Black Baltimore residents are evicted nearly three times more often than white residents, according to a new report by researchers at the University of California Berkeley and the University of Washington.
Between July 2018 and June 2019, the period studied, Baltimore households led by black women experienced the largest number of evictions, and predominantly black neighborhoods in East and West Baltimore were the most affected.
The disparity is a direct result of the city’s legacy of discriminatory housing policies, Charisse Lue, an attorney at the Public Justice Center, said while presenting some of the findings during a press call over Zoom on Monday.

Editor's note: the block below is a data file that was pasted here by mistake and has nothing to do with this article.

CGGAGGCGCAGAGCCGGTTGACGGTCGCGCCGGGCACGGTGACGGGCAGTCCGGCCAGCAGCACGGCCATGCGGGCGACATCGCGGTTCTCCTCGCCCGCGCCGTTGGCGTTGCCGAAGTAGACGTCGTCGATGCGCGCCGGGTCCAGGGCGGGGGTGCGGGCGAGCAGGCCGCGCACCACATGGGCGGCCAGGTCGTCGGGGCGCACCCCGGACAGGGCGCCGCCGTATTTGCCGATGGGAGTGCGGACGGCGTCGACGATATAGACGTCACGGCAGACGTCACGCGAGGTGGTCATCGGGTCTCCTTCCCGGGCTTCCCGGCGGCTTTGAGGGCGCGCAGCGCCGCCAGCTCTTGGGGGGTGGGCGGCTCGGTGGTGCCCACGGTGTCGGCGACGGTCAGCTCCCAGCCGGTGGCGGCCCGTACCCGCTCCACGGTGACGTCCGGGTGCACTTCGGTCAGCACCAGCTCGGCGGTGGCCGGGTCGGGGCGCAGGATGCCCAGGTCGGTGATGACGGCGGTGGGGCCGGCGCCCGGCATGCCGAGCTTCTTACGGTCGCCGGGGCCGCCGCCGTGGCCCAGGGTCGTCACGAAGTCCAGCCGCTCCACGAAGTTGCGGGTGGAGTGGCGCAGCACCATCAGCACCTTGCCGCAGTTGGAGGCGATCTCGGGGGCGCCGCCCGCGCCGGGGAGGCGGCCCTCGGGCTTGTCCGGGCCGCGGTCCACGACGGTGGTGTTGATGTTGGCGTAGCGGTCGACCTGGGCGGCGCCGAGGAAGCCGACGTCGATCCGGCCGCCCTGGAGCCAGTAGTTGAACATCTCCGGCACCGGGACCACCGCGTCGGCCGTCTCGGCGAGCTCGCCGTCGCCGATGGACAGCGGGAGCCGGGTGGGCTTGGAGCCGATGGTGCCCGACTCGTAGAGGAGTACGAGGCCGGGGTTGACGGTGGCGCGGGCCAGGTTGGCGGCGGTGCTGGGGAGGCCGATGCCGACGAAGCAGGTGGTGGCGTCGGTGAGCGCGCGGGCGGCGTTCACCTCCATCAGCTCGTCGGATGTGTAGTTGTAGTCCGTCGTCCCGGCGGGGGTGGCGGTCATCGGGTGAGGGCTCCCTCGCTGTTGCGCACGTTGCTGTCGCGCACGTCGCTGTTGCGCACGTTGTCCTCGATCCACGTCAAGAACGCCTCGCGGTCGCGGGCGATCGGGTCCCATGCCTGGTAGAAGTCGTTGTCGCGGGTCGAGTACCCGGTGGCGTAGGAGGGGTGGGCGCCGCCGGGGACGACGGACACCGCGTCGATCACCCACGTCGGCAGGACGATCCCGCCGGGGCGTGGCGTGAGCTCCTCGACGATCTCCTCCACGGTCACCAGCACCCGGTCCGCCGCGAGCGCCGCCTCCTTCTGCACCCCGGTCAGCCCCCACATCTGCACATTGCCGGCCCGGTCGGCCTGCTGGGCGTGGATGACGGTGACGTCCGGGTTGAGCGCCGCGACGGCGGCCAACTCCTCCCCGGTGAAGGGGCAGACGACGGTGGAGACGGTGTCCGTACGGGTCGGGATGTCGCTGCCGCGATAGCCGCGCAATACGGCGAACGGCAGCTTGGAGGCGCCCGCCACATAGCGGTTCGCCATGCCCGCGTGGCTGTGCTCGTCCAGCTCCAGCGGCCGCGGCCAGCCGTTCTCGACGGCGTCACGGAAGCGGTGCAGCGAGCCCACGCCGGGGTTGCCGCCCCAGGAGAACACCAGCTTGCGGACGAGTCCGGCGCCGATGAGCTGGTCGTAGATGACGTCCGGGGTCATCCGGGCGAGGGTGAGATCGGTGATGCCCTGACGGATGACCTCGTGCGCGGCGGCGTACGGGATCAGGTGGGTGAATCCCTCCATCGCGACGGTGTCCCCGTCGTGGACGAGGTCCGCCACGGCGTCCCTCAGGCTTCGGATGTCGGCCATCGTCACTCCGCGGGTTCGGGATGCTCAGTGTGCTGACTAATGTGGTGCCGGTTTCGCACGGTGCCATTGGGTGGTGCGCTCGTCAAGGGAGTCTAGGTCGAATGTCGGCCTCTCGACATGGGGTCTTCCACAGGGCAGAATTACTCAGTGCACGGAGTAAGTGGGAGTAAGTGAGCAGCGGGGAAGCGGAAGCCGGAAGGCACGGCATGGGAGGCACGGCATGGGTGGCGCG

The research predates the current pandemic, but Tim Thomas, a postdoctoral scholar at the University of California Berkeley’s Urban Displacement Project who co-led the study, highlighted higher COVID-19 infection rates among the same groups most frequently evicted.
“If I was to take a guess, I would say that the rate at which evictions are happening by demographic group will be greatly exacerbated by COVID-19,” Thomas said during Monday’s call. “We’ll see much higher rates of eviction amongst African American households in particular.”
Evictions are paused during the coronavirus-induced state of emergency, but advocates warn that after the state of emergency lifts, evictions will spike.